North Dakota expected to follow Texas’ lead in leaving oil cuts to market


Hearing to decide if producing at low prices is ‘waste’

Recent price bump has put proration debate on back-burner

Market-based cuts hit 510,000 b/d in North Dakota so far


North Dakota will likely follow Texas’ lead in letting oil market dynamics and individual producers, not state regulators, decide how much production to curtail in the face of low prices and weak demand.

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The combination of a recent bump in crude oil futures and sharp production cuts from voluntary shut-ins has moved the debate over state proration to the back-burner, analysts said this week.

The North Dakota Industrial Commission will take testimony Wednesday on whether to label oil produced below a certain price as “waste,” which could be the first step in state-mandated production cuts. However, all but one written comment received as of Friday opposed the proposal, said Lynn Helms, the state’s top oil and gas regulator.

“We expect that state-level efforts to address the crude glut by placing mandatory limits on production are unlikely to go any further in light of additional OPEC+ cuts, voluntary curtailments from operators in the US, and other market measures,” said Glenn Schwartz, director of Rapidan Energy Group’s Energy Policy Service.


About one-third, or 510,000 b/d, of North Dakota’s production has been shut in response to the oil price collapse in recent weeks.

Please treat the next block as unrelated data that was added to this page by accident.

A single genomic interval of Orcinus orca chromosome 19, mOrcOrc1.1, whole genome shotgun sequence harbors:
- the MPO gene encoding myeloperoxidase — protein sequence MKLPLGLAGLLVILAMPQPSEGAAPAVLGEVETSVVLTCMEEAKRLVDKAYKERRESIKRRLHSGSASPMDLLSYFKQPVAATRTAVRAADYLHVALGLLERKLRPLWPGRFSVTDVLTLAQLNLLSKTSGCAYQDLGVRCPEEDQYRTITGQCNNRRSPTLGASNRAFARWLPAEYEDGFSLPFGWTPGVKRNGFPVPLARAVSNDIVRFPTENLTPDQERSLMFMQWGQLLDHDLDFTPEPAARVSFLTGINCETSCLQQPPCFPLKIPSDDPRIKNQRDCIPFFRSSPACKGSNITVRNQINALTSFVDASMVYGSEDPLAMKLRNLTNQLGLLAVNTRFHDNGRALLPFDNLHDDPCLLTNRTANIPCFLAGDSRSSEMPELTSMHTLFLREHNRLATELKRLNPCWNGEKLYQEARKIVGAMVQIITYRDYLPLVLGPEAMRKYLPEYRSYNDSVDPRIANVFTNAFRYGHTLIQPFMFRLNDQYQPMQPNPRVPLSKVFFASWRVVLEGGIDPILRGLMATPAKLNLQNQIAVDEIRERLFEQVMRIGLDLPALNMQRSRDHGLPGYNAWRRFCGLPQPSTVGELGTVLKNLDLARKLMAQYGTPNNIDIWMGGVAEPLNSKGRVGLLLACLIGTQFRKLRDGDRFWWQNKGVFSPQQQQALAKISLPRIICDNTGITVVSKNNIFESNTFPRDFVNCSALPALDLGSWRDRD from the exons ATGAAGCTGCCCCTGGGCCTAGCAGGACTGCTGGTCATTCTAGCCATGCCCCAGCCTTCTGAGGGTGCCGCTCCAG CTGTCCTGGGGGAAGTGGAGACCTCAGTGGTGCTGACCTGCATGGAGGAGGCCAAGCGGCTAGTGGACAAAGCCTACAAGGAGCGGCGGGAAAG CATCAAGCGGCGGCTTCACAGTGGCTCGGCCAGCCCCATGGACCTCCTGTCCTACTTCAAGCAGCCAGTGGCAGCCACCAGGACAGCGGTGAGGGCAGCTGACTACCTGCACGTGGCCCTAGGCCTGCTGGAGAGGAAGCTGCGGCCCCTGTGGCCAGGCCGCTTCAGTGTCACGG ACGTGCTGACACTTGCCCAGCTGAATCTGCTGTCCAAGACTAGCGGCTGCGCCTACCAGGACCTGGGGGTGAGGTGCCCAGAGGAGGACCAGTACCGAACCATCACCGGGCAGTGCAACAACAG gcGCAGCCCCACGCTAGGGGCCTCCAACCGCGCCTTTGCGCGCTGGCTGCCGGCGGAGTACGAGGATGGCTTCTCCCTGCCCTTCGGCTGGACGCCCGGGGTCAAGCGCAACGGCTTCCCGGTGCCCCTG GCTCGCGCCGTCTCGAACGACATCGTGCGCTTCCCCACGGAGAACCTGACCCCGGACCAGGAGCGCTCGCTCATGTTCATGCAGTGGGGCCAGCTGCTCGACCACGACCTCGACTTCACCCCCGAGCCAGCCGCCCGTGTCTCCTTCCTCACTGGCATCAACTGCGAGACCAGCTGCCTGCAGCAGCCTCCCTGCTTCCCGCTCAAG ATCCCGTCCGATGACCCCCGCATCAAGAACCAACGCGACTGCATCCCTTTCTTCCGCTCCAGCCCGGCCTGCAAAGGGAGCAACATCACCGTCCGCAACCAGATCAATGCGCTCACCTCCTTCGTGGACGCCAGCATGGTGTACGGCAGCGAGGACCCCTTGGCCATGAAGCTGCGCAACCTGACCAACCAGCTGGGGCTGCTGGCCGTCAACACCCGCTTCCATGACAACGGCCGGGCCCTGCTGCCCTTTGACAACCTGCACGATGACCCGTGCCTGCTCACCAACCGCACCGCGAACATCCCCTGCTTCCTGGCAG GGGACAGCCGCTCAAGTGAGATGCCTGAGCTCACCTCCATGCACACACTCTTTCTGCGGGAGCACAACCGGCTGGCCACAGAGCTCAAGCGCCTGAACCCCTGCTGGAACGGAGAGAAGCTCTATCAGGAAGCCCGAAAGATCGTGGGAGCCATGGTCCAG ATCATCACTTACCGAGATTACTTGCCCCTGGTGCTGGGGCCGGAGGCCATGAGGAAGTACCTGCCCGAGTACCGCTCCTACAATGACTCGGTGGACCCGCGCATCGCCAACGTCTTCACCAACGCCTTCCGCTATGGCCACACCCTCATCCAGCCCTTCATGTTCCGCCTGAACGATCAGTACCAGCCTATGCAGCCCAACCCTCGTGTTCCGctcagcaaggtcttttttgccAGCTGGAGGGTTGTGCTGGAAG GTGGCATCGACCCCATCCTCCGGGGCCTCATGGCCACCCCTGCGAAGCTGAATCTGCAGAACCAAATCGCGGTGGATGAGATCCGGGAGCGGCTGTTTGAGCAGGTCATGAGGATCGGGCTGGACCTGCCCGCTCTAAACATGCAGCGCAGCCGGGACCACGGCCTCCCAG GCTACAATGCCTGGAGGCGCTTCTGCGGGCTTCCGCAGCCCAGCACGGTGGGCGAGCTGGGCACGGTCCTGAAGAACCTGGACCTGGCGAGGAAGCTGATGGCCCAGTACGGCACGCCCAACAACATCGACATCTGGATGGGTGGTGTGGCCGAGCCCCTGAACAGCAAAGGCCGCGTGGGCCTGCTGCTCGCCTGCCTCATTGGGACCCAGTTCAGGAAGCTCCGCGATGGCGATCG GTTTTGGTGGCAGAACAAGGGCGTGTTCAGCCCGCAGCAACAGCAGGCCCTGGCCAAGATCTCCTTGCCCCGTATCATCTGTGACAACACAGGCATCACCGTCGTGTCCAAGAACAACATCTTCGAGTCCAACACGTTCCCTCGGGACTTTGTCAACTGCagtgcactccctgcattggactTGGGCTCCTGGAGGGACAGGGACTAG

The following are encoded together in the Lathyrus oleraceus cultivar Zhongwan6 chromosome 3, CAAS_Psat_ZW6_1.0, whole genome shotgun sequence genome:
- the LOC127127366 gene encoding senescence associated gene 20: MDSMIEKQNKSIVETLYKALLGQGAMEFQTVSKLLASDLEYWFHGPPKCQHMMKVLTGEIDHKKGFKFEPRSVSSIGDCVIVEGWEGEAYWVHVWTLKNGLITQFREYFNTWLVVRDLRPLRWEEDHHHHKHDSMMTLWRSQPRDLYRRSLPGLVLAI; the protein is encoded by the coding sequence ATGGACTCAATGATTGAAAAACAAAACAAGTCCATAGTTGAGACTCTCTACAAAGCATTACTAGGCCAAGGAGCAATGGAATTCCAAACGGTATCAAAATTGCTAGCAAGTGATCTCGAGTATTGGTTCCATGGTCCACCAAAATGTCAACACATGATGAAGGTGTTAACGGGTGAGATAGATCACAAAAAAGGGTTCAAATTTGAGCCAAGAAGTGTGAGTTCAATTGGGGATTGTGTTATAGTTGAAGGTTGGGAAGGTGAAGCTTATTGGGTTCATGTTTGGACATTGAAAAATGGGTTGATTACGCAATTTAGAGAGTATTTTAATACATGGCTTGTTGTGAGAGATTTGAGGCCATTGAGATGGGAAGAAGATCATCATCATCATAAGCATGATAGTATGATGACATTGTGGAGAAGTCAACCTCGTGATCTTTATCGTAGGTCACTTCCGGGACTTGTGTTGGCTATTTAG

While Helms said oil prices hovering near or above $30/b would normally be enough of an incentive to return some production, the staggering amount of oil in storage in the US will keep producers from responding to an uptick in prices for some time; potentially not until the fourth quarter of 2020 or Q1 2021.

“The ramp-up will be much slower than most of us would like to see,” he said.

Helms estimated current North Dakota production around 950,000 b/d, down from 1.45 million b/d in February and 1.43 million b/d in March.

The state’s rig count has plunged to 12 as of Friday, down from 55 in January. A single fracking crew is operating in the state, compared with 25 before the recent market turmoil.


North Dakota has already taken some regulatory steps to make it easier for producers to restart wells and drilling programs once market conditions allow.

In March, the state implemented a waiver program allowing oil and natural gas drillers to keep wells in non-completed or inactive status longer than regulations typically allow. The policy was designed to prevent producers from either bringing more unwanted supply to the market or being forced to abandon wells completely.

Rapidan’s Schwartz said the only thing that might revive state-level prorationing proposals is “another major COVID-related demand hit, such as the potential re-imposition of lockdowns, travel restrictions and limits on economic activity.”

“Barring a reversal of current trends on reopening, a resurgence of prorationing unlikely,” he said.

US President Donald Trump referenced the recent oil price rise and its impact on producing states Thursday during a White House meeting with North Dakota Governor Doug Burgum and Colorado Governor Jared Polis.

“Your oil prices are going up a little bit now,” Trump said. “I saw that you’re at $26, $27 a barrel, and pretty soon you’ll be up to the number that you have to be up to.”

Burgum said that as the No. 2 oil-producing state, North Dakota’s economic hit has come not from the virus, but from the “demand and destruction associated with the oil price drop.”